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XPtolemyX
16-10-2006, 23:55
I would like someone to please help me with a translation i want it to be in ether egyptian or persian please pm me for the name and also if this si the wrong forum i am truely sorry

Ps: im not lazy tried to find translation on my own

Goldfish God
17-10-2006, 01:46
yea, this forum is specifically for dervish. u might want community or offtopic forums for this sorta thing (or maybe nightfall pve).

Also I think a translation might end up in an entirely different alphabet :grin:

katya
17-10-2006, 01:55
Is this for a Dervish name? If so, you kinda have the right forum anyway. While I can't help with the translation, there are people who frequent here who might know people that do (Check Dervish names thread)

What are you looking to have translated?

meatloafman
17-10-2006, 03:42
google translator maybe?

ziba (farsi aka(persian/iranian)) = beautiful
uhh, beyond that i cant think of anything ud rly want... cuz i know mostly food lol...
kuchulu = something thats cute... if u ever saw a chinchilla then u'd call that kuchulu (thats as close as i can get to phoenetically spelling it)
khaeli (thats a throat scratch kinda typical arabic thing.. "kh" is like....uhh...saying hat cept with that throat kinda thing to it)... khaeli means very..

yea.... basic farsi pronunciation lesson for you right there... plz dont ask me for more though lol... unless you like to call your characters "beautiful rice" or "very cute pear".

ClarianAeneas
21-10-2006, 06:42
Egyptian = Arabic, which I happen to speak. What do you want translated, maybe I can help.


p.s. if you want ancient egyptian you can forget it :)

rodinia
22-10-2006, 13:34
I hope someone here can help me. Do these names below have some weired meaning I should know about before using either of them?

Kharaib, Shu’aiba, Huqf, Qishn, Hawar, Dhahaban, Natih, Khuff, Mishrif, Magwa, Ahmadi, Wara, Mauddud, Nahr Umr, Tuwaiq, Dhruma

I know Shu'aiba is a port in Kuwait and Dhahaban is in Yemen, and the other names are probably also linked to some localities. If you wonder: they are all names of oil-bearing rocks on the Arabian peninsular and all my characters have names related to geology in some way, but I usually know the meaning of the words I use :rolleyes: .

Rodinia

jhffmn
22-10-2006, 15:39
Egyptian = Arabic, which I happen to speak. What do you want translated, maybe I can help.


p.s. if you want ancient egyptian you can forget it :)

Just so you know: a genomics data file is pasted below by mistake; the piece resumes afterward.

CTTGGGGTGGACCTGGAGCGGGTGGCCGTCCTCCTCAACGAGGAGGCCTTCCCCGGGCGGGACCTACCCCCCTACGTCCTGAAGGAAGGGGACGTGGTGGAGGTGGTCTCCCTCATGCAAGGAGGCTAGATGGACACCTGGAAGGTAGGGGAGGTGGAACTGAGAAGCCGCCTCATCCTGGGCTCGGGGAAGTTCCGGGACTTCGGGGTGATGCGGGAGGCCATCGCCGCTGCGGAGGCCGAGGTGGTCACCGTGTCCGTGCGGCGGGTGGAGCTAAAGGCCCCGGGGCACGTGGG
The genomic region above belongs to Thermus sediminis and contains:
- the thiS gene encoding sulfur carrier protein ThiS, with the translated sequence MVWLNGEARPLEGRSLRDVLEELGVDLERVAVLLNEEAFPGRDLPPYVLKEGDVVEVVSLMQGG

Is Arabic really the main language of Egypt. I always thought of arabic as more like hebrew, a language widely known but not neccessarily widely used.

Lais Irideika
22-10-2006, 16:24
To the OP, what is it that you want translated? If you don't tell us what you want translated, we can't possibly help you. Unless of course you want it to be kept secret, if it's for a character name you want and don't want it to be stolen (which I totally understand, cuz I would never post a future, yet uncreated character name of mine anywhere on a GW fan-based forum).

I XM
22-10-2006, 17:09
Is Arabic really the main language of Egypt. I always thought of arabic as more like hebrew, a language widely known but not neccessarily widely used.
Off-Topic:
Well here in the UK children are now officially starting to be advised to not take the usual languages like French and German but to learn: Mandarin, Arabic and to a lesser extent, Spanish. The three languages of the future.

China has overtaken the UK as the 4th economic power this year. In 10-15 years it will have overtaken the US as number 1. And in 20-25 years India will have caught up and will be the long term number 1, with China close behind. Those two countries already have 20% of the world population each and Muslims many (not all: urdu, farsi and other regional languages are often more used) of whom speak arabic are also close to 20% of the world population. So knowing English (for India), Mandarin and Arabic means you'll be able to do business with the two big world super powers and talk to the three groups that will soon make up more than 60% of the world.

Spanish is less important especially since some main regional south american leading countries like Brazil speak forms of portuguese. But it will definitely become more and more useful to know it, as these countries free themselves from their shackles and become more powerful.

jhffmn
22-10-2006, 23:33
Off-Topic: